On Thursday evening we visited, at a private view, Mr. Stocqueler's " New Scenes of Life in India," as a sequel to "the Overland Route," of which this gentleman was lately the expositor. This new Oriental Diorama, as it is called, is to be exhibited at Willis's Rooms, King-street, St. James's, and consists of 24 brilliantly coloured pictures, which succeed vertically through a golden frame, and present the spectator with an interesting series of views, commencing with Calcutta, the Hooghly, the planter's bungalow and drawing-room. These are followed by more exciting scenes, descriptive of tiger-hunting; after which the supposed traveller is invited to repose under the banyan-tree. Other wild sports are also depicted, such as hog-hunting in the Deccan, and the charge of the boar. There are likewise a few of the scenes which are of rare merit, such as the Taj, at Agra, and the procession of the Great Mogul, and several views of Bombay and Madras. These different illustrations of Oriental places and people are accompanied with explanations by Mr. Stocqueler, who delivers himself in a free and easy manner. It. will be perceived that the series is confined to the most familiar Oriental views; and, though the figures might occasionally be improved, the painting is on the whole, respectable in point of art, and constitutes an agreeable means of conveying information.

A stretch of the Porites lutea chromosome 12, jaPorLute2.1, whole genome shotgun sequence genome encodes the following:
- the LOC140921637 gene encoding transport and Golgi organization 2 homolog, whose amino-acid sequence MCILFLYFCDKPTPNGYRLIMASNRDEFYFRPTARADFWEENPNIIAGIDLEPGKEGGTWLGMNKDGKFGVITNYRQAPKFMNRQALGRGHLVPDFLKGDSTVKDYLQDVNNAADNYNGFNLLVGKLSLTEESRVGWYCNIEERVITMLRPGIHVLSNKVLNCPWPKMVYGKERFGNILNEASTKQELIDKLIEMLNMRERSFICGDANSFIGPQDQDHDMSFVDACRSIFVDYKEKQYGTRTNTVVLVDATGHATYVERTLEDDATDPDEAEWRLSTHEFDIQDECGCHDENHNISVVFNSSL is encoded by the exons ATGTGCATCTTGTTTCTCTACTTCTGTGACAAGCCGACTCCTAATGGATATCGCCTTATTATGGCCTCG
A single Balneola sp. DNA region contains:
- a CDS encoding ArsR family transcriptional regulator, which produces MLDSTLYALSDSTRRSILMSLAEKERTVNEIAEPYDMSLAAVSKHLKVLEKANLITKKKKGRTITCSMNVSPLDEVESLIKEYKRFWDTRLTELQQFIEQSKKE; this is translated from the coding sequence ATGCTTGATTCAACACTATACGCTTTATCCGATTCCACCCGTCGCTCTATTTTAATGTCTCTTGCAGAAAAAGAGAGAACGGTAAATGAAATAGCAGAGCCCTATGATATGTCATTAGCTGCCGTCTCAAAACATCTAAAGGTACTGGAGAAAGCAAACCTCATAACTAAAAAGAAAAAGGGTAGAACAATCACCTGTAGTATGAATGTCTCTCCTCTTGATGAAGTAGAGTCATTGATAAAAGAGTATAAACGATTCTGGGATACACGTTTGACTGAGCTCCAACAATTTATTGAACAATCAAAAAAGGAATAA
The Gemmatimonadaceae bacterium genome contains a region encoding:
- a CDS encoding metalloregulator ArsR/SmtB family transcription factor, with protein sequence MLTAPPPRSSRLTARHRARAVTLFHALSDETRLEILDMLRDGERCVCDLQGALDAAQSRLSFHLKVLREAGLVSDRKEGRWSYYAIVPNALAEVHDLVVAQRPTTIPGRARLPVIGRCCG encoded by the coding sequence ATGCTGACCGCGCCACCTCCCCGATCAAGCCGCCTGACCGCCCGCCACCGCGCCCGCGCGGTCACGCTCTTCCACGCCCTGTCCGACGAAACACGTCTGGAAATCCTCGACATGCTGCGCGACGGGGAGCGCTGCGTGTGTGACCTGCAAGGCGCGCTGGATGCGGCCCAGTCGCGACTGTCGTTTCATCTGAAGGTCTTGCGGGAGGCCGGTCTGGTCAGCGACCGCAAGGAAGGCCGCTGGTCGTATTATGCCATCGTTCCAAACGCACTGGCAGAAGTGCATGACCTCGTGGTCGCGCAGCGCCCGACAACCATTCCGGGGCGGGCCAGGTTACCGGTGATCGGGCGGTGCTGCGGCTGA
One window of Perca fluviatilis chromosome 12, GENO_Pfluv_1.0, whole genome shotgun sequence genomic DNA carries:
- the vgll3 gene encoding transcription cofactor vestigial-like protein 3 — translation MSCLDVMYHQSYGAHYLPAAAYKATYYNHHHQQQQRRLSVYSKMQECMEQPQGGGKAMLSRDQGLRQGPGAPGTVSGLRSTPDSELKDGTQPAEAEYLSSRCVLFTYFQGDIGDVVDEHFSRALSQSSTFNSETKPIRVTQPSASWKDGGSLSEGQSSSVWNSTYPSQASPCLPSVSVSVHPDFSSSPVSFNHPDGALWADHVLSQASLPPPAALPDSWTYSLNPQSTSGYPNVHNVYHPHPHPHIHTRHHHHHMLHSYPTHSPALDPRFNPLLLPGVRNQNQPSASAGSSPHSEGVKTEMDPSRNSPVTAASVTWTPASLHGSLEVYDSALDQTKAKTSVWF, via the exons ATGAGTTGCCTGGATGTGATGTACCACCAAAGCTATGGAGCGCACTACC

Illustrated London News, November 23, 1850